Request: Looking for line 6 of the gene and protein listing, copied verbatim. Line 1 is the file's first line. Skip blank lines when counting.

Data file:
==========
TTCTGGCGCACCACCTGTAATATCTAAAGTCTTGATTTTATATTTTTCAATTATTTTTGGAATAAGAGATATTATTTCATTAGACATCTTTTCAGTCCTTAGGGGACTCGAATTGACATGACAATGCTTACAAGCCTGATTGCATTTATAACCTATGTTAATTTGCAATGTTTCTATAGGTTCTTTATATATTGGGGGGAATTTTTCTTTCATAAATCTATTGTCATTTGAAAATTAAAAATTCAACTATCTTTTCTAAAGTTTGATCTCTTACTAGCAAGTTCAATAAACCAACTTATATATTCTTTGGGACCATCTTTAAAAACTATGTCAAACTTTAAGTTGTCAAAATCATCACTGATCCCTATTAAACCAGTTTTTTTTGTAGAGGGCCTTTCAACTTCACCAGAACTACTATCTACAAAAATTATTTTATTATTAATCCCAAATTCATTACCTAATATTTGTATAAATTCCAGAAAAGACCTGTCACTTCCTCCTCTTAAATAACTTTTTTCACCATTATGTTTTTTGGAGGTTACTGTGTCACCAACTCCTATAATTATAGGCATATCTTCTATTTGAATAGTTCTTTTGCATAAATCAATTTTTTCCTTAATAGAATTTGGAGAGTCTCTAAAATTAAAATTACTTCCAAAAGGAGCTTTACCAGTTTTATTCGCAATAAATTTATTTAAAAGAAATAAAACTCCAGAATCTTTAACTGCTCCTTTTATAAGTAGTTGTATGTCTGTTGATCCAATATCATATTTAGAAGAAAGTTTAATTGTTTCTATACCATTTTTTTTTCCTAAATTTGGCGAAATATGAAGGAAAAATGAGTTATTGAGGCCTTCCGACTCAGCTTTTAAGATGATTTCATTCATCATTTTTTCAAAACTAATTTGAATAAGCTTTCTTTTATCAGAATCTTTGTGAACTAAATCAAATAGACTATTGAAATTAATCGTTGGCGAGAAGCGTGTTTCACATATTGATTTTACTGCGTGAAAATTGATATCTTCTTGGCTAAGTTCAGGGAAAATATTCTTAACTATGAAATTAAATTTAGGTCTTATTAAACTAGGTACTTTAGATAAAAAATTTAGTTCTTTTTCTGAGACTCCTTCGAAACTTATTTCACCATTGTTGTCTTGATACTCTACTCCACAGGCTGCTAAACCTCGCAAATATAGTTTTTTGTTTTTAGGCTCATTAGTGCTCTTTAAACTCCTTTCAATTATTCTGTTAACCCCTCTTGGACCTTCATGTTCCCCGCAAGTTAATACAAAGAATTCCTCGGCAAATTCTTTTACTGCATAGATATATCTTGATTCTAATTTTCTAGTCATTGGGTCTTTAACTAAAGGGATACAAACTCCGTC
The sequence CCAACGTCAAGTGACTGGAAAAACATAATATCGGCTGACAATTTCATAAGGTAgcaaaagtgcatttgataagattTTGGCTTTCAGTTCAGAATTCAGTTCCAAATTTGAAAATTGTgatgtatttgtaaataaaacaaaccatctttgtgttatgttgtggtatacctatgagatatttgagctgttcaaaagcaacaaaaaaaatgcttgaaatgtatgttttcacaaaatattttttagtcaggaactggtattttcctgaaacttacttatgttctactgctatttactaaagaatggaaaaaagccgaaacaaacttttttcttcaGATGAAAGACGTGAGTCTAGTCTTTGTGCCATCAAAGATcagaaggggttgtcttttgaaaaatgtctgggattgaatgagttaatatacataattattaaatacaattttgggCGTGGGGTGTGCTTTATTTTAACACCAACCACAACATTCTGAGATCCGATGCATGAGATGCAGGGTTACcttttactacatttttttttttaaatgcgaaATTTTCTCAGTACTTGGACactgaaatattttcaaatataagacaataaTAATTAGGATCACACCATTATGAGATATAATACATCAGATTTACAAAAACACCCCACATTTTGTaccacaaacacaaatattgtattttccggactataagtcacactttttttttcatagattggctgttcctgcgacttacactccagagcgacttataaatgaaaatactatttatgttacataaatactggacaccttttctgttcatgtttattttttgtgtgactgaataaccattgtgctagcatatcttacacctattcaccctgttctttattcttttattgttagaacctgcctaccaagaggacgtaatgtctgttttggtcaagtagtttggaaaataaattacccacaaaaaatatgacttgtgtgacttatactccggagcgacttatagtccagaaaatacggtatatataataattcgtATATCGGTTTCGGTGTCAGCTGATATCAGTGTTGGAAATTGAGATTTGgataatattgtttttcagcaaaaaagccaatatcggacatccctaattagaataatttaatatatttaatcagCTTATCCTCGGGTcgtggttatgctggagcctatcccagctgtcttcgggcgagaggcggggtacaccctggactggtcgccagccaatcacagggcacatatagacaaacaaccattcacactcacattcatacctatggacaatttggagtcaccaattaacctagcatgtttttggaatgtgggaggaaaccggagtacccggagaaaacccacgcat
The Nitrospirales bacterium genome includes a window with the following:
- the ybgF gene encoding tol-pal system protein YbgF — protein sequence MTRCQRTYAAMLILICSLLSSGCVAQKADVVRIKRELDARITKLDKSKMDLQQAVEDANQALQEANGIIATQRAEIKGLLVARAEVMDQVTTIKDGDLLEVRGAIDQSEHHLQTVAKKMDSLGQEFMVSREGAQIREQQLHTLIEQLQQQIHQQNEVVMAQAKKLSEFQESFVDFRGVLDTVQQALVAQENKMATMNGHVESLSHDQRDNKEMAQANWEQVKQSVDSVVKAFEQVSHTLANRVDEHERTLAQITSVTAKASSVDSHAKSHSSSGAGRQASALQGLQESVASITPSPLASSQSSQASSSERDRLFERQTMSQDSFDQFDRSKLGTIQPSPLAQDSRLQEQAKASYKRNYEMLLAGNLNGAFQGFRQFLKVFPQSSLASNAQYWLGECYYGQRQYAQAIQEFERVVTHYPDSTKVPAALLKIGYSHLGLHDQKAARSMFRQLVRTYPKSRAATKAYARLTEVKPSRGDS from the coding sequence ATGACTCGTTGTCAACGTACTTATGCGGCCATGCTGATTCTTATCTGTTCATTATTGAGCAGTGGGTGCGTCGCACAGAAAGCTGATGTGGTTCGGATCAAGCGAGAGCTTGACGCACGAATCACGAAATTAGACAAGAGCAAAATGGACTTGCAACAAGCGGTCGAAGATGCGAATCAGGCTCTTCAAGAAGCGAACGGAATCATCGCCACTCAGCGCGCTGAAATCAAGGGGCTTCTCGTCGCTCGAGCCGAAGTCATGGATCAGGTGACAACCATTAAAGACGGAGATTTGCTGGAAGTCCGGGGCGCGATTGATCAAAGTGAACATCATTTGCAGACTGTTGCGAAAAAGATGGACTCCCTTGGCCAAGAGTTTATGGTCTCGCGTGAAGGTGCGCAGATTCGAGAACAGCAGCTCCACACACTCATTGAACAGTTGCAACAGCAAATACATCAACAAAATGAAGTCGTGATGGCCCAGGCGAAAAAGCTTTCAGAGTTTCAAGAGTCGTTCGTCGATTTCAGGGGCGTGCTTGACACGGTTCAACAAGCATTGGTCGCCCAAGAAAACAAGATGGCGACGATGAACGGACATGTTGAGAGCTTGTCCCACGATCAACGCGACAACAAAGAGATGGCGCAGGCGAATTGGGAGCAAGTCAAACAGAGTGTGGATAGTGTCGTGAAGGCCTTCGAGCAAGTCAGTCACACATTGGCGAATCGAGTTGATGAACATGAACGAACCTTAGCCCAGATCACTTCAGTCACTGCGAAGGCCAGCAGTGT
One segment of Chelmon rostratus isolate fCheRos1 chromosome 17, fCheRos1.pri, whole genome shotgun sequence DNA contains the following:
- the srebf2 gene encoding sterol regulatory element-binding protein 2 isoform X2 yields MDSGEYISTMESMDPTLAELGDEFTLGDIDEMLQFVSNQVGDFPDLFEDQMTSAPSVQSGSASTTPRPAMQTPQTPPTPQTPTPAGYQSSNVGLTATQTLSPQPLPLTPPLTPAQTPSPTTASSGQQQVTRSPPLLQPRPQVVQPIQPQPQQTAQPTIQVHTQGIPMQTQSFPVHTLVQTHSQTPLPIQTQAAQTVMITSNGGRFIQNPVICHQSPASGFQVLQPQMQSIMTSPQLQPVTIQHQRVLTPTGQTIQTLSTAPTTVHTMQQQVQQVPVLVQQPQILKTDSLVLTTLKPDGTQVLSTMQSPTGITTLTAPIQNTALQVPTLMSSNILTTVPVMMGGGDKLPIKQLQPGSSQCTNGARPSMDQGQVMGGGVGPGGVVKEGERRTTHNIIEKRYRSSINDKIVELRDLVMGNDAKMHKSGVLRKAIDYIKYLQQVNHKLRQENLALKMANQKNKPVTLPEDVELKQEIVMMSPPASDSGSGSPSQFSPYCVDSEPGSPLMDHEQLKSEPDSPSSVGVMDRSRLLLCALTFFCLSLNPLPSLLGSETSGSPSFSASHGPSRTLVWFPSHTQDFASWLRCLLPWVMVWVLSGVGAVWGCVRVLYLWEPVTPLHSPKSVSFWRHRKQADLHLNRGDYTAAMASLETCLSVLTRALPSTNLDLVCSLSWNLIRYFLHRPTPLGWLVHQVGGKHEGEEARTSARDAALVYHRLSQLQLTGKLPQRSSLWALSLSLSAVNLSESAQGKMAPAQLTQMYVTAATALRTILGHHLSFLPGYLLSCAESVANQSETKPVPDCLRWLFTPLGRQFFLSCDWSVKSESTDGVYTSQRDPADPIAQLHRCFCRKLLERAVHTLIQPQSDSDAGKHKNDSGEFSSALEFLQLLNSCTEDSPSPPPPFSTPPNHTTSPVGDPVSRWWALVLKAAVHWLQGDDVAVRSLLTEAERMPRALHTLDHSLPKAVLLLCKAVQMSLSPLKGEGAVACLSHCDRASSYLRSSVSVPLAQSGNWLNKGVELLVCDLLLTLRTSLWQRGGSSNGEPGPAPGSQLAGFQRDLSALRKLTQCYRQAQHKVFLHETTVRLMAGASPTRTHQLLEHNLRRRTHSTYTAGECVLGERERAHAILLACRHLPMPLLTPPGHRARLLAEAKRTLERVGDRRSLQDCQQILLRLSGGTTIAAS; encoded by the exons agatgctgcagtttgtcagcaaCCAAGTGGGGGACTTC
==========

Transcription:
- the srebf2 gene encoding sterol regulatory element-binding protein 2 isoform X2 yields MDSGEYISTMESMDPTLAELGDEFTLGDIDEMLQFVSNQVGDFPDLFEDQMTSAPSVQSGSASTTPRPAMQTPQTPPTPQTPTPAGYQSSNVGLTATQTLSPQPLPLTPPLTPAQTPSPTTASSGQQQVTRSPPLLQPRPQVVQPIQPQPQQTAQPTIQVHTQGIPMQTQSFPVHTLVQTHSQTPLPIQTQAAQTVMITSNGGRFIQNPVICHQSPASGFQVLQPQMQSIMTSPQLQPVTIQHQRVLTPTGQTIQTLSTAPTTVHTMQQQVQQVPVLVQQPQILKTDSLVLTTLKPDGTQVLSTMQSPTGITTLTAPIQNTALQVPTLMSSNILTTVPVMMGGGDKLPIKQLQPGSSQCTNGARPSMDQGQVMGGGVGPGGVVKEGERRTTHNIIEKRYRSSINDKIVELRDLVMGNDAKMHKSGVLRKAIDYIKYLQQVNHKLRQENLALKMANQKNKPVTLPEDVELKQEIVMMSPPASDSGSGSPSQFSPYCVDSEPGSPLMDHEQLKSEPDSPSSVGVMDRSRLLLCALTFFCLSLNPLPSLLGSETSGSPSFSASHGPSRTLVWFPSHTQDFASWLRCLLPWVMVWVLSGVGAVWGCVRVLYLWEPVTPLHSPKSVSFWRHRKQADLHLNRGDYTAAMASLETCLSVLTRALPSTNLDLVCSLSWNLIRYFLHRPTPLGWLVHQVGGKHEGEEARTSARDAALVYHRLSQLQLTGKLPQRSSLWALSLSLSAVNLSESAQGKMAPAQLTQMYVTAATALRTILGHHLSFLPGYLLSCAESVANQSETKPVPDCLRWLFTPLGRQFFLSCDWSVKSESTDGVYTSQRDPADPIAQLHRCFCRKLLERAVHTLIQPQSDSDAGKHKNDSGEFSSALEFLQLLNSCTEDSPSPPPPFSTPPNHTTSPVGDPVSRWWALVLKAAVHWLQGDDVAVRSLLTEAERMPRALHTLDHSLPKAVLLLCKAVQMSLSPLKGEGAVACLSHCDRASSYLRSSVSVPLAQSGNWLNKGVELLVCDLLLTLRTSLWQRGGSSNGEPGPAPGSQLAGFQRDLSALRKLTQCYRQAQHKVFLHETTVRLMAGASPTRTHQLLEHNLRRRTHSTYTAGECVLGERERAHAILLACRHLPMPLLTPPGHRARLLAEAKRTLERVGDRRSLQDCQQILLRLSGGTTIAAS; encoded by the exons agatgctgcagtttgtcagcaaCCAAGTGGGGGACTTC